A statin pill could prevent stroke

For decades, a statin has been considered proper treatment for high cholesterol. Being on the medication lowers the amount of cholesterol circulating through the body, and, in turn lowers the cardiovascular risk of heart attack.

That was the old thinking. Now, new guidelines from the American Heart Association and the American Stroke Association{}greatly expand{}who should be on a statin. In 2002 the federal cholesterol guideline said people should only take a statin if their 10-year risk level for a heart attack exceeded 20 percent.{} The just released guideline expands that to include individuals at risk for stroke. The new guideline now includes an estimated additional 33 million Americans without cardiovascular disease who have a 7.5 percent or higher risk for heart attack or stroke within the next ten years. Examples of groups who exceed the 7.5 percent risk and would benefit from statin therapy include white women over 60 who smoke and have high blood pressure and African-American men over 50 with high blood pressure.

American Heart Association volunteer Donald Lloyd-Jones, M.D. is one of 20 experts on the committee who wrote the new guidelines. Dr. Jones{}told the American Heart Association physicians have been{}under treating people who need statin therapy in this country.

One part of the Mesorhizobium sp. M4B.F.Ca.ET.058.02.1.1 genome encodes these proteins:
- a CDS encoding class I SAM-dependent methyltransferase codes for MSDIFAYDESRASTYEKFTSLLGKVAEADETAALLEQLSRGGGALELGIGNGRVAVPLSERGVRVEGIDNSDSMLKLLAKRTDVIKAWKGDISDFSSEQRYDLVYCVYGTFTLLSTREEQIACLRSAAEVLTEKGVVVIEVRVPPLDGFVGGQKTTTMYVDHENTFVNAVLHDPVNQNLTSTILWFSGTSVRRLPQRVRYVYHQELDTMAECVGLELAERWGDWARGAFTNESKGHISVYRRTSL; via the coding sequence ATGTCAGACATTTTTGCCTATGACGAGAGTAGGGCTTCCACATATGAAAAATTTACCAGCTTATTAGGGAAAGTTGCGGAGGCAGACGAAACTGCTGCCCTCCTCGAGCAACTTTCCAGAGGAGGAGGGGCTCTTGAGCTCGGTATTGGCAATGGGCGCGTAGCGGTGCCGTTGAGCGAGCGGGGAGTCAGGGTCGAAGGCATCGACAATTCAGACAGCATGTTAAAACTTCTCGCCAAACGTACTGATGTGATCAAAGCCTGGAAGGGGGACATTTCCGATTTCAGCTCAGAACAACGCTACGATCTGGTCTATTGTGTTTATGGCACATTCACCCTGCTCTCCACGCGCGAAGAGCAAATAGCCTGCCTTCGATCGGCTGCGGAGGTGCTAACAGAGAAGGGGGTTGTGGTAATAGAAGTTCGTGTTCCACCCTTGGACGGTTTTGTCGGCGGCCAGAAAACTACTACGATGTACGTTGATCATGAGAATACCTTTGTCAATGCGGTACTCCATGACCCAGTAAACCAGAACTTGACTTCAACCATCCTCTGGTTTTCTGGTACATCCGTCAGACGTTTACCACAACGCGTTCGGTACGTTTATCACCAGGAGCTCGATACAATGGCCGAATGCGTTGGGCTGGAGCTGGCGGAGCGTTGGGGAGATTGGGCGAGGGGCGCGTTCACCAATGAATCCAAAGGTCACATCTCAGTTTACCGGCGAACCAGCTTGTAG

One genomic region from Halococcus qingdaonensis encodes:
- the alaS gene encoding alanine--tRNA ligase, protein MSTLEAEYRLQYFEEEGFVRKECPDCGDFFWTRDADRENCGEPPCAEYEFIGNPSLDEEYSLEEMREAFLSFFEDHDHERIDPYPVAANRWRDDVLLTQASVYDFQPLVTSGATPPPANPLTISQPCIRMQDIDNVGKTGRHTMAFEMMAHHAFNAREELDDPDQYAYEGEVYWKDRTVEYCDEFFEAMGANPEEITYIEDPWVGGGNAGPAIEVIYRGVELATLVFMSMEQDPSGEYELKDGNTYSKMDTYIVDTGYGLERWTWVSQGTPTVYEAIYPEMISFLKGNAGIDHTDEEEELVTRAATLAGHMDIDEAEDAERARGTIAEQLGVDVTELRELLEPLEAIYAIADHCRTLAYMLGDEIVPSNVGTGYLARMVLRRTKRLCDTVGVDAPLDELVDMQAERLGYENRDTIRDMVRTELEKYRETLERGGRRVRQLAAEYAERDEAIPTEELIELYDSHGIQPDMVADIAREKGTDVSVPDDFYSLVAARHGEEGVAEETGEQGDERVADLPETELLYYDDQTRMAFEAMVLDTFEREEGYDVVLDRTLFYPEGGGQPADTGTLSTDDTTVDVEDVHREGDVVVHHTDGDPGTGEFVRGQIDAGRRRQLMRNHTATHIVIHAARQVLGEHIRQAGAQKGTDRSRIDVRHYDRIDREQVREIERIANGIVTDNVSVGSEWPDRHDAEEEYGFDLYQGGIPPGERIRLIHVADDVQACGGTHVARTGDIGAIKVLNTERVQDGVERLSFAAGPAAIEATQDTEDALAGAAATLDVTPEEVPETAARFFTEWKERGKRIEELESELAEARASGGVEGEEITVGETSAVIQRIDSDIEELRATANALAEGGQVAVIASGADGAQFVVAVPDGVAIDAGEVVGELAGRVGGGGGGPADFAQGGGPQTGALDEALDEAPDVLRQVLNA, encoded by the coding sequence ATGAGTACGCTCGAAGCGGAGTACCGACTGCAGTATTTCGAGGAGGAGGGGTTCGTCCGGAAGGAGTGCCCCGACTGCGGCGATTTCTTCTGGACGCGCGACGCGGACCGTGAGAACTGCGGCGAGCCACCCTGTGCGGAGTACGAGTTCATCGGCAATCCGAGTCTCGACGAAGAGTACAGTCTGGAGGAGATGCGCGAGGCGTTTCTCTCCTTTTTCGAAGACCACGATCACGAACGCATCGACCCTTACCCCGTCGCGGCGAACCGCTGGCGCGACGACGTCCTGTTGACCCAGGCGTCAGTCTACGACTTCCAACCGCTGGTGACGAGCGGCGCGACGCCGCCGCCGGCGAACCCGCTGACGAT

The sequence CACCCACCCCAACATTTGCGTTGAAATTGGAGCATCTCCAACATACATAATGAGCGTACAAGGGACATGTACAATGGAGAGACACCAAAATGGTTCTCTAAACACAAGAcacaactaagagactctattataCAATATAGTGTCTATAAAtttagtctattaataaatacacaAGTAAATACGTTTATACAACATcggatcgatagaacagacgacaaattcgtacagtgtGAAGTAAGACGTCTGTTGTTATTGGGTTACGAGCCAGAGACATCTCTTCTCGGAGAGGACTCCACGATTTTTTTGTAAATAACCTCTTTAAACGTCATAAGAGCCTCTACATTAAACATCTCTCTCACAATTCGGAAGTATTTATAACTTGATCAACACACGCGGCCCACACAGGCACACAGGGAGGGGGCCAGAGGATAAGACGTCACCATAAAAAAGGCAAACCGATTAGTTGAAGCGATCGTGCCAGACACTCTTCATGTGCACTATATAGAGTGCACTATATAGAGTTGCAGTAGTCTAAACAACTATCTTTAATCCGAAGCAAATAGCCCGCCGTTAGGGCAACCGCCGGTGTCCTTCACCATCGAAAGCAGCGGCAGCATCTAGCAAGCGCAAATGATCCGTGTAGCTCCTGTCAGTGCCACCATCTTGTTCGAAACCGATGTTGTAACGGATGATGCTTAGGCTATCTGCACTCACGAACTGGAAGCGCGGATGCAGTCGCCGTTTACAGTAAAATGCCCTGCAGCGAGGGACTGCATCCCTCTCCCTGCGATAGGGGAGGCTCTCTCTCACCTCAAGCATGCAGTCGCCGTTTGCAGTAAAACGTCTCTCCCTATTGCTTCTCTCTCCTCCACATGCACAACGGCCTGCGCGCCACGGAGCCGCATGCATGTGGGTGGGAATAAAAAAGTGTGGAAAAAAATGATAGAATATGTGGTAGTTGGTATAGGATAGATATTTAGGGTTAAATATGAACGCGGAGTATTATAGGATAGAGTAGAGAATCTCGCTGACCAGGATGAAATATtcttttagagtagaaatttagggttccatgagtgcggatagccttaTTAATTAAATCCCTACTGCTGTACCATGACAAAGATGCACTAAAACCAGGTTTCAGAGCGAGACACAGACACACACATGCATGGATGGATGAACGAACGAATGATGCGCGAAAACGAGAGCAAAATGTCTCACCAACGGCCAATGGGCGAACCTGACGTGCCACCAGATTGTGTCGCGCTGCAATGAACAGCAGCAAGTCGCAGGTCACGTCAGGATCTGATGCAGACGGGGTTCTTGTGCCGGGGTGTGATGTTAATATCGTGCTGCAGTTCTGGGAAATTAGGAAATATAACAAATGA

The new guidelines recommend statin therapy for these groups:

  • People without cardiovascular disease who are 40-75 years old and have a 7.5% or higher risk for heart attack or stroke within ten years
  • People with a history of heart attack, stroke, stable or unstable angina, peripheral artery disease, transient ischemic attack, or coronary or other arterial revascularization
  • People 21 and older who have a very high level of bad cholesterol (190mg/dL or higher)
  • People with Type 1 or Type 2 diabetes who are 40 to 75 years old.